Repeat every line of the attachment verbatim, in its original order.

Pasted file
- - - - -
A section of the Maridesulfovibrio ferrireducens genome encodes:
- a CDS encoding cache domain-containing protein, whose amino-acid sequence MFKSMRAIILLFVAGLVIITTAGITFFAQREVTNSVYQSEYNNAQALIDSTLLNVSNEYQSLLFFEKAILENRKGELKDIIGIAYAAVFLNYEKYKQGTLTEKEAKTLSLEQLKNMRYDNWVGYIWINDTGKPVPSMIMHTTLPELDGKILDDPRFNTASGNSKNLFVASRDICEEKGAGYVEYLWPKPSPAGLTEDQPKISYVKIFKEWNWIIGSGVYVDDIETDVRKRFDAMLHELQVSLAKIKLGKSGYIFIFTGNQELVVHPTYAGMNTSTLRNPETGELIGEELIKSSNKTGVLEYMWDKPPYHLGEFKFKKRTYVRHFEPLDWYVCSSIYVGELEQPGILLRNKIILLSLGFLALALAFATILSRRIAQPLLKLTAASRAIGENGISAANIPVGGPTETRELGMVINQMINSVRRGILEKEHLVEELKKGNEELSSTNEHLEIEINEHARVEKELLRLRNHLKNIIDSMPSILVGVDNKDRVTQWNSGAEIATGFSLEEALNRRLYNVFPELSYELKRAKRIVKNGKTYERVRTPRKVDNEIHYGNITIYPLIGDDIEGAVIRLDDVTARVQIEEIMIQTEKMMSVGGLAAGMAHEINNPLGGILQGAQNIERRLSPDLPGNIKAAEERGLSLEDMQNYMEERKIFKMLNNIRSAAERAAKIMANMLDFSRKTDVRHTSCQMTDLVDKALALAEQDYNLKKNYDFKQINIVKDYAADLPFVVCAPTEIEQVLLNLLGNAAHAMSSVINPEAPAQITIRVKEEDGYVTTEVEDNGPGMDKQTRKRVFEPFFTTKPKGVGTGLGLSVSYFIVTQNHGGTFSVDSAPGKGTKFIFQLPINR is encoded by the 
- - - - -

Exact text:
A section of the Maridesulfovibrio ferrireducens genome encodes:
- a CDS encoding cache domain-containing protein, whose amino-acid sequence MFKSMRAIILLFVAGLVIITTAGITFFAQREVTNSVYQSEYNNAQALIDSTLLNVSNEYQSLLFFEKAILENRKGELKDIIGIAYAAVFLNYEKYKQGTLTEKEAKTLSLEQLKNMRYDNWVGYIWINDTGKPVPSMIMHTTLPELDGKILDDPRFNTASGNSKNLFVASRDICEEKGAGYVEYLWPKPSPAGLTEDQPKISYVKIFKEWNWIIGSGVYVDDIETDVRKRFDAMLHELQVSLAKIKLGKSGYIFIFTGNQELVVHPTYAGMNTSTLRNPETGELIGEELIKSSNKTGVLEYMWDKPPYHLGEFKFKKRTYVRHFEPLDWYVCSSIYVGELEQPGILLRNKIILLSLGFLALALAFATILSRRIAQPLLKLTAASRAIGENGISAANIPVGGPTETRELGMVINQMINSVRRGILEKEHLVEELKKGNEELSSTNEHLEIEINEHARVEKELLRLRNHLKNIIDSMPSILVGVDNKDRVTQWNSGAEIATGFSLEEALNRRLYNVFPELSYELKRAKRIVKNGKTYERVRTPRKVDNEIHYGNITIYPLIGDDIEGAVIRLDDVTARVQIEEIMIQTEKMMSVGGLAAGMAHEINNPLGGILQGAQNIERRLSPDLPGNIKAAEERGLSLEDMQNYMEERKIFKMLNNIRSAAERAAKIMANMLDFSRKTDVRHTSCQMTDLVDKALALAEQDYNLKKNYDFKQINIVKDYAADLPFVVCAPTEIEQVLLNLLGNAAHAMSSVINPEAPAQITIRVKEEDGYVTTEVEDNGPGMDKQTRKRVFEPFFTTKPKGVGTGLGLSVSYFIVTQNHGGTFSVDSAPGKGTKFIFQLPINR is encoded by the 